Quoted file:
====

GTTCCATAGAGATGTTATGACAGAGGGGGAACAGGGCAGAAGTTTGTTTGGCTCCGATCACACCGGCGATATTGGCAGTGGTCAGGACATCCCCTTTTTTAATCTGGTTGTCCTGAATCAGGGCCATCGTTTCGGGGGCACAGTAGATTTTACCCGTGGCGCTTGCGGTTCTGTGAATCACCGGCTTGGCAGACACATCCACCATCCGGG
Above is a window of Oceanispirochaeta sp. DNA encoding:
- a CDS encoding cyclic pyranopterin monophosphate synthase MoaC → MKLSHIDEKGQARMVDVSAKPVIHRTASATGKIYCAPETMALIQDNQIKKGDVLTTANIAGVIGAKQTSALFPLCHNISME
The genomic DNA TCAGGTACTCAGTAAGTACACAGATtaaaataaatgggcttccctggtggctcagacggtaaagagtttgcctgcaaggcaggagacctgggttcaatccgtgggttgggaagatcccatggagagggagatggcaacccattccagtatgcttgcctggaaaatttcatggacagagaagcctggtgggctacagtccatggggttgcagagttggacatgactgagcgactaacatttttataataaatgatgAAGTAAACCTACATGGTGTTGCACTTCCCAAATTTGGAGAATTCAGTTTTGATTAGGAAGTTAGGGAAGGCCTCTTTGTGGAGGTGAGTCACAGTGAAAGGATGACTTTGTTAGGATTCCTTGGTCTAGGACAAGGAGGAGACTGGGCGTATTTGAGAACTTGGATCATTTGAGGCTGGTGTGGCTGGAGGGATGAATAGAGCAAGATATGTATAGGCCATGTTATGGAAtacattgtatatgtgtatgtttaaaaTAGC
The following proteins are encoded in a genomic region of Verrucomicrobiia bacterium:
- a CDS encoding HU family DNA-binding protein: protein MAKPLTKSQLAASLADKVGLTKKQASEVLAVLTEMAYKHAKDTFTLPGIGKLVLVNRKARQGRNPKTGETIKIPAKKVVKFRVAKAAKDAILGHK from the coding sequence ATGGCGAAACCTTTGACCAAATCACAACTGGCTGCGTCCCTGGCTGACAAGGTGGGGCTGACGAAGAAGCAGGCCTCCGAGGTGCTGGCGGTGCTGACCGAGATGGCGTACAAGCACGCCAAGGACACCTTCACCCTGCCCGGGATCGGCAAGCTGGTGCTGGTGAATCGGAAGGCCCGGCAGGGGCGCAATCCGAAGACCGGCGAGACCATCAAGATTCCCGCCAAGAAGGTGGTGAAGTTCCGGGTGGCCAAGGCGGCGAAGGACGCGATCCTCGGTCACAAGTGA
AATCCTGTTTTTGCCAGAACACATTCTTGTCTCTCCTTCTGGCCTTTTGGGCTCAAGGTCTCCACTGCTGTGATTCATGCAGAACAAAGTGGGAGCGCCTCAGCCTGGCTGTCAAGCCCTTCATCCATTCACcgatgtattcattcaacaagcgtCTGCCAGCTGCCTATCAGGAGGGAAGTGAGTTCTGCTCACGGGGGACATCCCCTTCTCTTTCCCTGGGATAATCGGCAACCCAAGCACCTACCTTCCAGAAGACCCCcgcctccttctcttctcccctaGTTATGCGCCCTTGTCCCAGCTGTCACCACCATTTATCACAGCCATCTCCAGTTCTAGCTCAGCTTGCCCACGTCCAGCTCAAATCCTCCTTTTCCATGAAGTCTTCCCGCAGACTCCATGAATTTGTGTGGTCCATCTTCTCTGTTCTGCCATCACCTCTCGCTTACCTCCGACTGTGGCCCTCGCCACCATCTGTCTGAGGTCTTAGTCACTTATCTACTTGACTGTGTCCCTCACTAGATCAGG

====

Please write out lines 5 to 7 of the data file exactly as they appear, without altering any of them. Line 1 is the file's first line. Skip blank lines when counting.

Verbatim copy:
The following proteins are encoded in a genomic region of Verrucomicrobiia bacterium:
- a CDS encoding HU family DNA-binding protein: protein MAKPLTKSQLAASLADKVGLTKKQASEVLAVLTEMAYKHAKDTFTLPGIGKLVLVNRKARQGRNPKTGETIKIPAKKVVKFRVAKAAKDAILGHK from the coding sequence ATGGCGAAACCTTTGACCAAATCACAACTGGCTGCGTCCCTGGCTGACAAGGTGGGGCTGACGAAGAAGCAGGCCTCCGAGGTGCTGGCGGTGCTGACCGAGATGGCGTACAAGCACGCCAAGGACACCTTCACCCTGCCCGGGATCGGCAAGCTGGTGCTGGTGAATCGGAAGGCCCGGCAGGGGCGCAATCCGAAGACCGGCGAGACCATCAAGATTCCCGCCAAGAAGGTGGTGAAGTTCCGGGTGGCCAAGGCGGCGAAGGACGCGATCCTCGGTCACAAGTGA
AATCCTGTTTTTGCCAGAACACATTCTTGTCTCTCCTTCTGGCCTTTTGGGCTCAAGGTCTCCACTGCTGTGATTCATGCAGAACAAAGTGGGAGCGCCTCAGCCTGGCTGTCAAGCCCTTCATCCATTCACcgatgtattcattcaacaagcgtCTGCCAGCTGCCTATCAGGAGGGAAGTGAGTTCTGCTCACGGGGGACATCCCCTTCTCTTTCCCTGGGATAATCGGCAACCCAAGCACCTACCTTCCAGAAGACCCCcgcctccttctcttctcccctaGTTATGCGCCCTTGTCCCAGCTGTCACCACCATTTATCACAGCCATCTCCAGTTCTAGCTCAGCTTGCCCACGTCCAGCTCAAATCCTCCTTTTCCATGAAGTCTTCCCGCAGACTCCATGAATTTGTGTGGTCCATCTTCTCTGTTCTGCCATCACCTCTCGCTTACCTCCGACTGTGGCCCTCGCCACCATCTGTCTGAGGTCTTAGTCACTTATCTACTTGACTGTGTCCCTCACTAGATCAGG